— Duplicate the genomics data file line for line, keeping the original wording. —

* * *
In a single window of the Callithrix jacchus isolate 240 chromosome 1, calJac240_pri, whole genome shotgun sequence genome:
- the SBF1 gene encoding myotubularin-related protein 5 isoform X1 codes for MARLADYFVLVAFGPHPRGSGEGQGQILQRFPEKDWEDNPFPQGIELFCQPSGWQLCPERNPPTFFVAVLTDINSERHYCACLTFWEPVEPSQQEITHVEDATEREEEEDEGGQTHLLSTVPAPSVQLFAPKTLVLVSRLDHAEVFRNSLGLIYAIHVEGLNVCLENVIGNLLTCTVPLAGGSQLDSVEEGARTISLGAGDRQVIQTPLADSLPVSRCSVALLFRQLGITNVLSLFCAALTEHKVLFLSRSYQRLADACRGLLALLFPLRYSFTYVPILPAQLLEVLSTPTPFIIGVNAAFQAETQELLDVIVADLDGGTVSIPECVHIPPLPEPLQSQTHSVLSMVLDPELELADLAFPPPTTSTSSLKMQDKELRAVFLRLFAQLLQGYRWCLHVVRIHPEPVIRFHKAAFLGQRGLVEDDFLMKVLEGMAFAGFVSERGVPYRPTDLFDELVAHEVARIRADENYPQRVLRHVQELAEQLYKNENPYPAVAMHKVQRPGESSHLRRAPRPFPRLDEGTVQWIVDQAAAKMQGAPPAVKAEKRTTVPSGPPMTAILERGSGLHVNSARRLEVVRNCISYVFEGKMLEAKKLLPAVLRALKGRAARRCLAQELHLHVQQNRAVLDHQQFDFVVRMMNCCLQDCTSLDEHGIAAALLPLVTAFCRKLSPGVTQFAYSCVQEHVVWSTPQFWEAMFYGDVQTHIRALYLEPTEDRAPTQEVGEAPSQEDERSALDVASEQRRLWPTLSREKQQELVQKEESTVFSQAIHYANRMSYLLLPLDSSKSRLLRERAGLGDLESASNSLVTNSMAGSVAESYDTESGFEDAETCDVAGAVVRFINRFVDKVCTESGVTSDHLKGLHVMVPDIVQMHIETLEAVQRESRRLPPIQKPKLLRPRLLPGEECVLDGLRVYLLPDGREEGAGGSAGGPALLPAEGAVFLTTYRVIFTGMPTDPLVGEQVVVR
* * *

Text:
In a single window of the Callithrix jacchus isolate 240 chromosome 1, calJac240_pri, whole genome shotgun sequence genome:
- the SBF1 gene encoding myotubularin-related protein 5 isoform X1 codes for MARLADYFVLVAFGPHPRGSGEGQGQILQRFPEKDWEDNPFPQGIELFCQPSGWQLCPERNPPTFFVAVLTDINSERHYCACLTFWEPVEPSQQEITHVEDATEREEEEDEGGQTHLLSTVPAPSVQLFAPKTLVLVSRLDHAEVFRNSLGLIYAIHVEGLNVCLENVIGNLLTCTVPLAGGSQLDSVEEGARTISLGAGDRQVIQTPLADSLPVSRCSVALLFRQLGITNVLSLFCAALTEHKVLFLSRSYQRLADACRGLLALLFPLRYSFTYVPILPAQLLEVLSTPTPFIIGVNAAFQAETQELLDVIVADLDGGTVSIPECVHIPPLPEPLQSQTHSVLSMVLDPELELADLAFPPPTTSTSSLKMQDKELRAVFLRLFAQLLQGYRWCLHVVRIHPEPVIRFHKAAFLGQRGLVEDDFLMKVLEGMAFAGFVSERGVPYRPTDLFDELVAHEVARIRADENYPQRVLRHVQELAEQLYKNENPYPAVAMHKVQRPGESSHLRRAPRPFPRLDEGTVQWIVDQAAAKMQGAPPAVKAEKRTTVPSGPPMTAILERGSGLHVNSARRLEVVRNCISYVFEGKMLEAKKLLPAVLRALKGRAARRCLAQELHLHVQQNRAVLDHQQFDFVVRMMNCCLQDCTSLDEHGIAAALLPLVTAFCRKLSPGVTQFAYSCVQEHVVWSTPQFWEAMFYGDVQTHIRALYLEPTEDRAPTQEVGEAPSQEDERSALDVASEQRRLWPTLSREKQQELVQKEESTVFSQAIHYANRMSYLLLPLDSSKSRLLRERAGLGDLESASNSLVTNSMAGSVAESYDTESGFEDAETCDVAGAVVRFINRFVDKVCTESGVTSDHLKGLHVMVPDIVQMHIETLEAVQRESRRLPPIQKPKLLRPRLLPGEECVLDGLRVYLLPDGREEGAGGSAGGPALLPAEGAVFLTTYRVIFTGMPTDPLVGEQVVVR